A most necessary member of our team, we soon found out, was the Thai government, for we needed the visas and work permits that they could provide. As foreigners, we were very aware of how government regulations affected our lives. A constant companion everywhere we went was a little book called a police book (dong dao). That book was proof that we possessed a quota number. A quota number is a permanent visa - a difficult document to obtain. It is valid as long as a person does not leave Thailand for longer than one year. Foreigners without a quota number must enter Thailand on a non-immigrant visa and then apply for an extended visa. Such a person, with non-immigrant status, could be summoned at any moment to appear within 48 hours at the immigration office in Bangkok. If he or she did not appear, or if the application was refused, that person would have to leave Thailand for brief periods once or even twice a year. As you can imagine, much time and expense could be involved if one was unfortunate enough to be found in that situation. So, having a quota number was a top priority for us. .
Because three of our children were born in Thailand and were therefore considered to be Thai citizens, they did not get a quota number. Instead, they carried American passports. That meant that they sometimes had to leave the country and re-enter to obtain visa extensions.
On January 26, 1965, I wrote my mother:
I have really been on the go. I had to take Esther out of the country (to Laos) because of a mix up in her visa. David went along with us. Elmer stayed home with Dale. It took me two days to rest up after one week of traveling from one end of Thailand to the other by train, bus, ferry, station wagon and taxi. First, I had to go to the immigration department in Bangkok from our home in Korat, five hours on the train. Then, from Bangkok, another train ride up to the border. Thirteen hours on that train. We crossed the Mekong River to Laos on a ferry and enjoyed a brief visit with some missionaries and returned to Nongkai to ride the train back to Korat. Then back to Bangkok once again to the immigration office, with proof of our having exited the country.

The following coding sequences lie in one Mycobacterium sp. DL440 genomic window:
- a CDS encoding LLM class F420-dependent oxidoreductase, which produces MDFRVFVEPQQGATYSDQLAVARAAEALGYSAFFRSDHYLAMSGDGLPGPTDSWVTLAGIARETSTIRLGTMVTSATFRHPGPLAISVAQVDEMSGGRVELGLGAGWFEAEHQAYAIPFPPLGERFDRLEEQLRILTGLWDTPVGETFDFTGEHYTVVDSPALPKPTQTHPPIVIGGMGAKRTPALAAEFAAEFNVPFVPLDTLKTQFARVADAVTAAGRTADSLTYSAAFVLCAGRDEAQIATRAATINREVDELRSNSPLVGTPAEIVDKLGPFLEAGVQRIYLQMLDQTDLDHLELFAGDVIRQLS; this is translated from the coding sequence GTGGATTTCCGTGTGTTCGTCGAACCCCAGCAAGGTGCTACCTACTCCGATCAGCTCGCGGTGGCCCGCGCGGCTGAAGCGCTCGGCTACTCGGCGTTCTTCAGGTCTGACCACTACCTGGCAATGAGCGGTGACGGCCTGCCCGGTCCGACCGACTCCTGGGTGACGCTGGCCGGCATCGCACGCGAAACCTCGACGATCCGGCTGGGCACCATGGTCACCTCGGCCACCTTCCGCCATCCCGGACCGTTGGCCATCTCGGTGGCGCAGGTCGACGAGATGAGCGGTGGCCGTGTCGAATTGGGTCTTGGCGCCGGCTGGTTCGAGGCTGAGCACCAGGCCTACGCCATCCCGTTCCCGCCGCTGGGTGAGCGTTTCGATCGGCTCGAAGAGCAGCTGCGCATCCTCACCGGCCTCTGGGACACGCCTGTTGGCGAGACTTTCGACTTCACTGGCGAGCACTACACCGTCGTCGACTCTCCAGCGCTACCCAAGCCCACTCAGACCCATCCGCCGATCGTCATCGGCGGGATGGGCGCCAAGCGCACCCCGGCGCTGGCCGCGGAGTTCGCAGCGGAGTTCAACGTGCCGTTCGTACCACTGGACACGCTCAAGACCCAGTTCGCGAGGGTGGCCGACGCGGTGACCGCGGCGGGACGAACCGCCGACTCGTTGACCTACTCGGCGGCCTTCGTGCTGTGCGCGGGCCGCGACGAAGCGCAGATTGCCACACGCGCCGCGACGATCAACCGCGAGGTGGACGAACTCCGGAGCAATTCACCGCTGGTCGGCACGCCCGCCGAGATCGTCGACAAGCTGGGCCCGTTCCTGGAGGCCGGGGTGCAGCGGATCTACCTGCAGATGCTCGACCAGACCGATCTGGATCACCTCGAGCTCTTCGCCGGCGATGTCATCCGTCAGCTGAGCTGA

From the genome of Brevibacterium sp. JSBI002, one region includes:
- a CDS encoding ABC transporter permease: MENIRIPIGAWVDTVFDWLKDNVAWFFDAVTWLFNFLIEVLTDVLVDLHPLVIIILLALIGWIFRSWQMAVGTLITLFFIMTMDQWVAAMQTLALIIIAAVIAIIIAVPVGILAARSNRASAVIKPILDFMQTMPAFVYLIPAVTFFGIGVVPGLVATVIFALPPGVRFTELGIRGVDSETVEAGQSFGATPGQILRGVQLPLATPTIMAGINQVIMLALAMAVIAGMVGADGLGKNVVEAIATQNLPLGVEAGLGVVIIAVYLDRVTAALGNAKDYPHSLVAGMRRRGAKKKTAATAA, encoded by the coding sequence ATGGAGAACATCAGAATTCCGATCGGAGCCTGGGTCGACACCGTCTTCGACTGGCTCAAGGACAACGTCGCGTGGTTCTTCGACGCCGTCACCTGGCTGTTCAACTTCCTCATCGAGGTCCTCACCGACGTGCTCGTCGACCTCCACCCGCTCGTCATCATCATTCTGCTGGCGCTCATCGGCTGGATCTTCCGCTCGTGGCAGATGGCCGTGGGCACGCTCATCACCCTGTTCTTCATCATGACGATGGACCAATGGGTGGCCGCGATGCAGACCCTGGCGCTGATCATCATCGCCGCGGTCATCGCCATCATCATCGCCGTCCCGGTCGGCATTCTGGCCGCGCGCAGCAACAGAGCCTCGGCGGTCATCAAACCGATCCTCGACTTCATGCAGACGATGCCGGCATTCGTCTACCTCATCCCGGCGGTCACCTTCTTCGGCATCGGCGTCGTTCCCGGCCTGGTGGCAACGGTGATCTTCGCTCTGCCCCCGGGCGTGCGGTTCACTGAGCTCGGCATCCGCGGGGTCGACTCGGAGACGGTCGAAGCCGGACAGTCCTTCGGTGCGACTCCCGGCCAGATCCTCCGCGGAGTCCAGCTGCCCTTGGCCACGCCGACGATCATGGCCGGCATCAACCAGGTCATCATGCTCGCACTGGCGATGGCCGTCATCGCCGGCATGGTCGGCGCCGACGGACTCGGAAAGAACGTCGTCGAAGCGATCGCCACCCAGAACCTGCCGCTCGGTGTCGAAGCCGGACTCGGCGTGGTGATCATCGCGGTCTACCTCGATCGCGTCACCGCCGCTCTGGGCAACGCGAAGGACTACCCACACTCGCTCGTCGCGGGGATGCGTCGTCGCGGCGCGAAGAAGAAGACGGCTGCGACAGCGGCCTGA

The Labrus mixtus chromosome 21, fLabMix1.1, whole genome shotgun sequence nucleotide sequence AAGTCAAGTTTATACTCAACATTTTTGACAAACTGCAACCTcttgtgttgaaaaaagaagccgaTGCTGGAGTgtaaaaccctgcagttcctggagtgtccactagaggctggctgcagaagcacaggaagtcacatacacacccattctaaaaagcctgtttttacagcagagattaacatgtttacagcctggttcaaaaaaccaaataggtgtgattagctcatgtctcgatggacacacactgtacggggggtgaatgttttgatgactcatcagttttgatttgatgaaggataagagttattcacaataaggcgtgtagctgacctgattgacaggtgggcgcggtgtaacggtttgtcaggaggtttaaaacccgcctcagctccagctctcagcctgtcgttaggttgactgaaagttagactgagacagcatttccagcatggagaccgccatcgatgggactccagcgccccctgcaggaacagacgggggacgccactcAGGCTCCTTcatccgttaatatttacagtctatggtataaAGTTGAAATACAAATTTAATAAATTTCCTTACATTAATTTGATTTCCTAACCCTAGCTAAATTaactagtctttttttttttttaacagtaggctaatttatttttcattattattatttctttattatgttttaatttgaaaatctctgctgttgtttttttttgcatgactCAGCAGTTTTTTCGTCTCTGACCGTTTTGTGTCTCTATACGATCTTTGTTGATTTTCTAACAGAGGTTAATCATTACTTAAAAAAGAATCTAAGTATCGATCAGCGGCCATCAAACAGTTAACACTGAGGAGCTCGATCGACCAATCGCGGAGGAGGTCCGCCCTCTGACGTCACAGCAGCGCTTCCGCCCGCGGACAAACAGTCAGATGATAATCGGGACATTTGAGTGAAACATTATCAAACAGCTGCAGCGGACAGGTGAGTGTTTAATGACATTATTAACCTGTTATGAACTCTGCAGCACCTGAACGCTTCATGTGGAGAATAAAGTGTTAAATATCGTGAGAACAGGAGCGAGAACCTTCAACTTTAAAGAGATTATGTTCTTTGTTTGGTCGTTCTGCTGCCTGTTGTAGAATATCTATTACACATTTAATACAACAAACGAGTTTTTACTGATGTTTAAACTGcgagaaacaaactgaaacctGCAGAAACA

Elmer, David and I got our permanent quota numbers in 1950. In 1973, when a problem caused me to stay in America over the one year limit, I lost my number. So, from 1973 on, I never knew when I would be asked to leave the country. It was difficult to plan meetings and classes (or anything else for that matter) with the 48 hour notice regulation hanging over my head. Corrine For two and a half long years I kept applying for one of the 100 quota numbers that were allocated to Americans. What a happy day it was when it finally arrived. Could you guess what number it was? It was number 99.
The visa situation changed for the better when the Evangelical Fellowship of Thailand, composed of many evangelical missions, including our own, received official recognition by the Thai government. Amidst the often prolonged frustrations of bureaucratic rules and regulations, once in a while a little serendipity relieved the tension. One day Elmer went to the Department of Education to see if the Alliance could set up the Dalat missionary school in Bangkok. The department's director general was not in, so Elmer asked to see his assistant. What a pleasant surprise to find out that the assistant was the woman who had taught me Thai in Korat many years earlier! She provided valuable information about how to organize the school and she became an important link in dealing with the complex government regulations.
Team work? Oh, yes. Sometimes working with government officials and adapting ourselves to their rules and regulations was frustrating and unpredictable. But it was teamwork nonetheless.
Every furlough we formed another team - a partnership with the Christians and churches in America. It was a significant and important relationship for many reasons, not the least of which being that every four years we had to cope with the problem of finding a house to rent. On our 1961 furlough, Elmer and I searched day after long day for a place to live. The answer was always, "Sorry, no children and no pets." Besides, the rents were higher than we could afford to pay. Every day we returned to my mother's overpopulated little house wondering if we would ever get settled. Finally, after days of rejection and discouragement, we were able to find a new, three bedroom house at the right price. It provided an enjoyable place to call home for a year.